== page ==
Russian Grid Attacks put Ukraine Nukes at Risk

November 25, 2022

For a brief time, nuclear plants in Ukraine were no longer connected to the grid, meaning they were totally reliant on generator power in the case of an emergency, a perilous situation.
Now, for the moment, power has been restored, but Russia’s attacks on the Ukraine grid may have moved the war into a dangerous new phase.

New York Times:

All three nuclear power plants under Ukrainian control are back online and will soon be producing energy at normal capacity, the head of the national energy utility said on Friday, two days after Russian missile strikes that forced utility crews to scramble to stabilize the country’s crippled energy grid and raised further concerns about the nuclear perils of the war.

Ukraine typically relies on nuclear power for more than half of its energy, an uncommonly high rate of dependence. The Russian attacks on Wednesday triggered emergency protections at the three plants and required a halt to production.

“Now the energy system is fully integrated; all regions are connected,” said Volodymyr Kudrytskyi, the chief executive officer of Ukrenergo, the national utility. He added that utility crews are prepared to react to further Russian attacks, but urged consumers to save electricity.

On Friday morning, electricity had been restored to meet about 70 percent of the country’s needs but rolling blackouts remained in place, Ukrenergo said in a statement posted on the Telegram messaging app.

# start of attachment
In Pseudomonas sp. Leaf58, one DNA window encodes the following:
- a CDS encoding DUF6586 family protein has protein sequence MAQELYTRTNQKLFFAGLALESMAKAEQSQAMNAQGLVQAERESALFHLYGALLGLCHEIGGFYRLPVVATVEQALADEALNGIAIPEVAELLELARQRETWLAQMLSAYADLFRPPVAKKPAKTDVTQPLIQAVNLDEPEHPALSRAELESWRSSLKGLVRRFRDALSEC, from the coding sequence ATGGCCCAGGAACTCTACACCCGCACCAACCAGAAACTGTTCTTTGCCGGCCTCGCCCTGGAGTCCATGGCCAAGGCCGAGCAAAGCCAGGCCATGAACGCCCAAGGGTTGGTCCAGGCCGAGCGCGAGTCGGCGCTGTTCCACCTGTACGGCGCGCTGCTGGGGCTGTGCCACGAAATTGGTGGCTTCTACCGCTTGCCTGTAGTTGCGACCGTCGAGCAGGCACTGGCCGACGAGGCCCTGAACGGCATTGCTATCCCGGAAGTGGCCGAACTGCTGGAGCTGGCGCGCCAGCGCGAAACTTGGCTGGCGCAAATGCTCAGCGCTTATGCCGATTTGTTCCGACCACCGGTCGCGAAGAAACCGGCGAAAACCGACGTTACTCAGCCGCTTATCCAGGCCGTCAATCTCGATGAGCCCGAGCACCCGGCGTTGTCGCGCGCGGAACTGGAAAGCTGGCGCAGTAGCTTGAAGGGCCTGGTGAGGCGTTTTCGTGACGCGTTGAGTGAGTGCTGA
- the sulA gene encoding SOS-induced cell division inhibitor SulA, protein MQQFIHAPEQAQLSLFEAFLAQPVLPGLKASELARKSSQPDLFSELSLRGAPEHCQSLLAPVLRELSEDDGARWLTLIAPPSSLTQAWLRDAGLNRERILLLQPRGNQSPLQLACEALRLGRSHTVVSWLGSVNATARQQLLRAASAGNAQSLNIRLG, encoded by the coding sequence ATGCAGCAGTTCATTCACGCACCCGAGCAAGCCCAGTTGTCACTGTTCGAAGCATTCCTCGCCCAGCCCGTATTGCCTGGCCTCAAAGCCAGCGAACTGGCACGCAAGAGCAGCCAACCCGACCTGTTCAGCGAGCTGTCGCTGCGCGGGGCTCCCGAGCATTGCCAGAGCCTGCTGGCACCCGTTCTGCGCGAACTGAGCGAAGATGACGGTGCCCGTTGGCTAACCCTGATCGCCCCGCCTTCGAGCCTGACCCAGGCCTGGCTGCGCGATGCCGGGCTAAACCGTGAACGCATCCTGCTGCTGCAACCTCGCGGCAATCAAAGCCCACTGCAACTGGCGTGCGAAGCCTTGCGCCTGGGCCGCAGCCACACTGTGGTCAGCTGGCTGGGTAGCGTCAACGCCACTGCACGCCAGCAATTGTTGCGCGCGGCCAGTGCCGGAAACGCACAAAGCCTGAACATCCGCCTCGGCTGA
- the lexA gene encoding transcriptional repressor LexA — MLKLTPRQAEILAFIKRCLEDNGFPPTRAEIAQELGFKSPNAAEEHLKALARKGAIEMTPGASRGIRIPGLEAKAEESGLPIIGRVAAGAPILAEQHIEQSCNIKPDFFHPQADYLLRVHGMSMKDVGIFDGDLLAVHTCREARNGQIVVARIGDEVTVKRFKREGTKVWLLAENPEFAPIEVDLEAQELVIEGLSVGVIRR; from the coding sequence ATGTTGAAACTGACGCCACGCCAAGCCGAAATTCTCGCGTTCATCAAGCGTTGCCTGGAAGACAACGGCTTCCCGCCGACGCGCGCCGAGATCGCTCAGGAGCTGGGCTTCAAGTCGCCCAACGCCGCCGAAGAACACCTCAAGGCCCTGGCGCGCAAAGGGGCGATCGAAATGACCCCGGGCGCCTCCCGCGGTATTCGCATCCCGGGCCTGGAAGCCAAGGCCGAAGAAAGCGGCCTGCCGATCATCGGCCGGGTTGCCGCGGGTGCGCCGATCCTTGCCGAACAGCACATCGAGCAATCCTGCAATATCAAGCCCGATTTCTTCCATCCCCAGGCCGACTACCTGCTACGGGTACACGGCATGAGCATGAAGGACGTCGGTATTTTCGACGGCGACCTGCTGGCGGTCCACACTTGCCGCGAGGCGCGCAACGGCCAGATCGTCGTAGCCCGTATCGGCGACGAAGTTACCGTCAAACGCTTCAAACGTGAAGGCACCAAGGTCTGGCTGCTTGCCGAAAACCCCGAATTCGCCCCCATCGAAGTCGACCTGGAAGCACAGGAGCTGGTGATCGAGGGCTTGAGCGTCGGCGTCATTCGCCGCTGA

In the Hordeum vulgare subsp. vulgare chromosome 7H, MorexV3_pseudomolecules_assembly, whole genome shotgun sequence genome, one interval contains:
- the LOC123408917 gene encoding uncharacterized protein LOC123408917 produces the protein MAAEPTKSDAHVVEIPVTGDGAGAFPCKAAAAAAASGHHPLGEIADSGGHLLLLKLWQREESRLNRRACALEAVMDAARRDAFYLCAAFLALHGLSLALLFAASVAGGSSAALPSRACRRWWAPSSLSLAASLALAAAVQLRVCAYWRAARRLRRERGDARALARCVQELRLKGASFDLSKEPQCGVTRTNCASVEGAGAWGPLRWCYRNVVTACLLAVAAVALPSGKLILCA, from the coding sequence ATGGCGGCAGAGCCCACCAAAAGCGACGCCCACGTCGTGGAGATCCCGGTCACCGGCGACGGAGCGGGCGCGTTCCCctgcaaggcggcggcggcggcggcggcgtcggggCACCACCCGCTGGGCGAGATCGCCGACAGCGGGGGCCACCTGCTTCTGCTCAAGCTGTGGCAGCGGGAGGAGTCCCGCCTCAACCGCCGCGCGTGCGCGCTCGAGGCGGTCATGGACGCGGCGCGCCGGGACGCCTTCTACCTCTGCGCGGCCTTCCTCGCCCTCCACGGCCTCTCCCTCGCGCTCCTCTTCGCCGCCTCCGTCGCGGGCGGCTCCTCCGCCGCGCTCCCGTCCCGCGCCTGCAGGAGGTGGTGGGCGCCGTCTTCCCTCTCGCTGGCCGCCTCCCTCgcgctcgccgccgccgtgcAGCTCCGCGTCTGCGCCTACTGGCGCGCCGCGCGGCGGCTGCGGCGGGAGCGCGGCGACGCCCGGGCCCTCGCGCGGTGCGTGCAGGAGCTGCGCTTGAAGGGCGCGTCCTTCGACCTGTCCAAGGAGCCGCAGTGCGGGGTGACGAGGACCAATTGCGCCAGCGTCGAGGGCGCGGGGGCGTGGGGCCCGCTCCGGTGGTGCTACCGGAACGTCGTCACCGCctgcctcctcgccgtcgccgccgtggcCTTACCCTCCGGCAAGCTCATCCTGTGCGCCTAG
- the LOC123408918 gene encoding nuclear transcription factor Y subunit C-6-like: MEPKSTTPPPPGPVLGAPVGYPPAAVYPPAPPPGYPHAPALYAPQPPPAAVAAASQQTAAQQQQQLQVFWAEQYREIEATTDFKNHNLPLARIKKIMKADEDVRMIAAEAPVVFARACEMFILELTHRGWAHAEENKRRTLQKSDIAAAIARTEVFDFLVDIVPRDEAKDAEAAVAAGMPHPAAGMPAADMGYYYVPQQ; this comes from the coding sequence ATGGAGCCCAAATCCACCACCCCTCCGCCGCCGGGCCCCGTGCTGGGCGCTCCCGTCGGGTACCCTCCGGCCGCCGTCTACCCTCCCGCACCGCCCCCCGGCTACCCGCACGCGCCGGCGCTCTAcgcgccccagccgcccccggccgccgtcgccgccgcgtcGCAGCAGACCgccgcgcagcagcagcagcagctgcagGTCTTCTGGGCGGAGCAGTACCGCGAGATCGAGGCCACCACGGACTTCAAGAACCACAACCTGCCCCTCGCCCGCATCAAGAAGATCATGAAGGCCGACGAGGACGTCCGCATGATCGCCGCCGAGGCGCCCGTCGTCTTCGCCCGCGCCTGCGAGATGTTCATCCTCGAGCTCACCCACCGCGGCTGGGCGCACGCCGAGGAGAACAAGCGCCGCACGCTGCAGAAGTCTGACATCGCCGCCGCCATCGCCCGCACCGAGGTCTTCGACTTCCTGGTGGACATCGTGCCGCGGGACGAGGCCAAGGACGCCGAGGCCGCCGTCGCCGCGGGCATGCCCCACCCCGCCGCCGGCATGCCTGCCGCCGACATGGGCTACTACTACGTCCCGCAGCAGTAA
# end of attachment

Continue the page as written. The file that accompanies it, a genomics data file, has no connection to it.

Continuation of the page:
“Priority was given to critical infrastructure facilities in all regions,” the statement said, adding that efforts to reconnect household consumers were ongoing in “sub-zero” temperatures.

The city government in Kyiv, the capital, said on Friday morning that water had been fully restored but that half of the city’s housing stock was still in emergency power outage mode. Without electricity, taps run dry, water purification becomes unreliable, and wastewater is either not collected or has to be disposed of untreated.

Union of Concerned Scientists:

“Russia’s ruthless attack on Wednesday signifies the beginning of a dangerous new phase in the Russian invasion of Ukraine. These targeted attacks on the energy grid not only pose life-threatening risks for Ukrainians but are now also endangering all of Ukraine’s nuclear plants. Nuclear reactor safety has a critical dependence on access to a stable and secure supply of electricity from the grid.

A nuclear plant disaster would further devastate Ukrainian communities already suffering from the direct consequences of blackouts by spreading radiological contamination over a wide area, forcing additional populations to relocate, and endangering food and water supplies. Russia’s despicable tactics, meant to freeze out Ukrainians, could wind up harming neighboring countries, including Russia itself.”

Dr. Lyman also noted that unlike Zaporizhzhia, the nuclear plant that has been most directly affected by the conflict, the other three stations have some older-model reactors that may be less resistant to the impacts of a military attack—especially the two VVER-440 reactors at the Rivne plant.

“It is now clear that a safety zone must be established not only at Zaporizhzhia, but at all of Ukraine’s nuclear plants—and should extend to the entire electrical grid,” Dr. Lyman added.

UCS is actively monitoring the situation in Ukraine.

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